Codrin PO Humanity today is regressing.
There are many footnote references, in most cases referring both to particular pages in one edition of Capital and also to the location of a reference within a chapter. This is to assist the reader in finding references in other editions and via internet resources especially the excellent Marxists Internet Archive.
Methodological distinctions A concise formulation of the relationship between the volumes of Capital is found on the first page of Chapter One in Volume 3. However competition is the relationship of one capital to another, so an analysis that begins at the level of competition will already presuppose the existence of capital.
It will tell us nothing essential about capital as a social relation, only about how this relation appears in a modified form, from the standpoint of the individual capitalist.
Analysing the essential features of capitalism as a particular form of social production, including the wage-labour and capital relation and the role of surplus value as the driving force of production, can be done without reference to the competition between individual capitalists.
This approach can account for the changing forms of competition, including the tendency towards monopoly. The analysis of Volumes 1 and 2 shows that the essential relationships of capital are themselves contradictory.
It is not only a question of the more complex forms eg interest bearing capital that develop alongside capital accumulation deceiving agents of production.
The fundamental contradiction between the development of the forces of production under capitalism and the social relations within which this takes place is evident at every stage. With this in mind, it is even more important not to be misled by differences at the level of competition, where we see antagonism between rival groups of capitalists and states.
Instead, a clear grasp of what is necessary for capital as a social relation is the foundation for building an opposition to it in all its forms. Marx takes the simplest concepts, eg the commodity, and develops these into more complex forms, eg labour-power and capital.
Within this general procedure, there is a methodological division between Volumes 1 and 2 on the one hand and Volume 3 on the other. As a result, modifications of the relationships discovered in Volumes 1 and 2 that arise from competition are not dealt with.
This is the case, for example, with the assumption in the first two volumes that commodities exchange on average at their values. There is no reason to assume otherwise at this stage. Only in Volume 3 does Marx examine how and why prices deviate from values, in the context of forming an average rate of profit among the different individual capitals.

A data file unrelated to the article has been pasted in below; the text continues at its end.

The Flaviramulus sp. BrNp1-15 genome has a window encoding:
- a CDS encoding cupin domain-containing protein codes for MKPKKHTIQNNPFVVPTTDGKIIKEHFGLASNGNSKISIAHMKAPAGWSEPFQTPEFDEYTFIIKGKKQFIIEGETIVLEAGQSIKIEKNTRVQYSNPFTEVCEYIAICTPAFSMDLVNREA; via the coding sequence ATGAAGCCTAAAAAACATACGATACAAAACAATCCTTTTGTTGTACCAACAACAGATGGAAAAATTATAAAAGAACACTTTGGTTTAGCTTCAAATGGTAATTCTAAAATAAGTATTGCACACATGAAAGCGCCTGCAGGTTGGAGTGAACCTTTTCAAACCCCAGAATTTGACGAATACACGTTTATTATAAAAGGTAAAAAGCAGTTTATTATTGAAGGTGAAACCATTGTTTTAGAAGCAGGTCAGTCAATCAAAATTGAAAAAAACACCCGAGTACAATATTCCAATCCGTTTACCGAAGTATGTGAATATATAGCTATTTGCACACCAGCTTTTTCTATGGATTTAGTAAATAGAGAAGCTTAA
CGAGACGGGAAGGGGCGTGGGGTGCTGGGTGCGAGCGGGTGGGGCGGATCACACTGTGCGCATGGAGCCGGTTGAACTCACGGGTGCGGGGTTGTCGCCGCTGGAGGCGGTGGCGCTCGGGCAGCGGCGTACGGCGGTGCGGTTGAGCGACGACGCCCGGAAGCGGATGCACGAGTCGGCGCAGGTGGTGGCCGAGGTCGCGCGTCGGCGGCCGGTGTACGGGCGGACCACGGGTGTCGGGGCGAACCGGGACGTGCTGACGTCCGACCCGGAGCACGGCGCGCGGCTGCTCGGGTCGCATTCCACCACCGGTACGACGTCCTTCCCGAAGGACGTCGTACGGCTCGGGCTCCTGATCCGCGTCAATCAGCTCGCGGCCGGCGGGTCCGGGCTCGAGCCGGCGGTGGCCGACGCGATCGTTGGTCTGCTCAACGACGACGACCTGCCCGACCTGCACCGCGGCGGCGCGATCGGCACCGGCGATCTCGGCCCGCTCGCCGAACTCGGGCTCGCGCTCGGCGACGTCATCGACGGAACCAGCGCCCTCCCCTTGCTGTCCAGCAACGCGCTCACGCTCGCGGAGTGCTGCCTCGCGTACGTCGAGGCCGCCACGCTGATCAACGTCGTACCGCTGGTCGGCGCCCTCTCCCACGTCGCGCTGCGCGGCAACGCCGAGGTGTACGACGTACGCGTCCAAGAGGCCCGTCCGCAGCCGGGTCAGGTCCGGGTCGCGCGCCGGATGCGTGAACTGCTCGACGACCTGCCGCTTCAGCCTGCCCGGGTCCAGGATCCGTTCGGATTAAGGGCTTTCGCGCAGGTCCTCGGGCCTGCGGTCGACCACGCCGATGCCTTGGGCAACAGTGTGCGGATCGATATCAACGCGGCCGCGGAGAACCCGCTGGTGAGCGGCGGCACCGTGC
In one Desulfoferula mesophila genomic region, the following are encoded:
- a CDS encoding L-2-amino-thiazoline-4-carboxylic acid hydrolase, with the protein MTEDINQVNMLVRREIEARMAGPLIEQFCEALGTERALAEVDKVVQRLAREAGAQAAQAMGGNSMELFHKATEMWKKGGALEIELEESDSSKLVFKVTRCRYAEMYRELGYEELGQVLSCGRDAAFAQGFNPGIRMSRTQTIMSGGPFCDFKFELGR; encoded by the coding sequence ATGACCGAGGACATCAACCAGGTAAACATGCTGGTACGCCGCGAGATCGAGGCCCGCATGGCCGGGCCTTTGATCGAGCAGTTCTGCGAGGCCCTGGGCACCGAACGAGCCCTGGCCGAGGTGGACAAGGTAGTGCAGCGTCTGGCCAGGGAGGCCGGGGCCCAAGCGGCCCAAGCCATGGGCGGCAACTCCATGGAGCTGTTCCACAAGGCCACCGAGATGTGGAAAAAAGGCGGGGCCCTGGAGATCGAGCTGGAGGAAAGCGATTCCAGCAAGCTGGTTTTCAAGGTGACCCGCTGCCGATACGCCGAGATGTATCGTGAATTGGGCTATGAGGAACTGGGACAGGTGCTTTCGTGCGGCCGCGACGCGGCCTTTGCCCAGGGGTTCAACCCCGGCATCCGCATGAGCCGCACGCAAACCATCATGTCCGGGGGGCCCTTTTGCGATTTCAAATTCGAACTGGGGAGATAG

The previous assumptions were not meant as a full description of concrete reality, but were methodologically necessary to examine the pure, fundamental forms. Volume 2 and Volume 1 of Capital An examination of the circuit of capital clarifies the relationship and distinction between Volumes 1 and 2.
The circuit consists of three stages: Industrial capital is, then, the most general and most important form of capital: To the extent that it seizes control of social production, the technique and social organisation of the labour-process are revolutionised and with them the economico-historical type of society.
The other kinds of capital, which appeared before industrial capital amid conditions of social production that have receded into the past or are now succumbing, are not only subordinated to it and the mechanism of their functions altered in conformity with it, but move solely with it as their basis, hence live and die, stand and fall with this basis.
In Volume 1, which deals with the immediate process of production, the second stage in the circuit is the object of analysis. The first and third steps, in the sphere of circulation, are only discussed in so far as this is necessary for an understanding of the second.
The connection between the two volumes can further be traced by examining how those concepts and categories introduced in Volume 1 are modified when the circulation process of capital is accounted for explicitly. In doing this, I will follow the order of presentation in Volume 2. But we can see from the circuit of capital that time is also spent in the sphere of circulation, in buying and selling.
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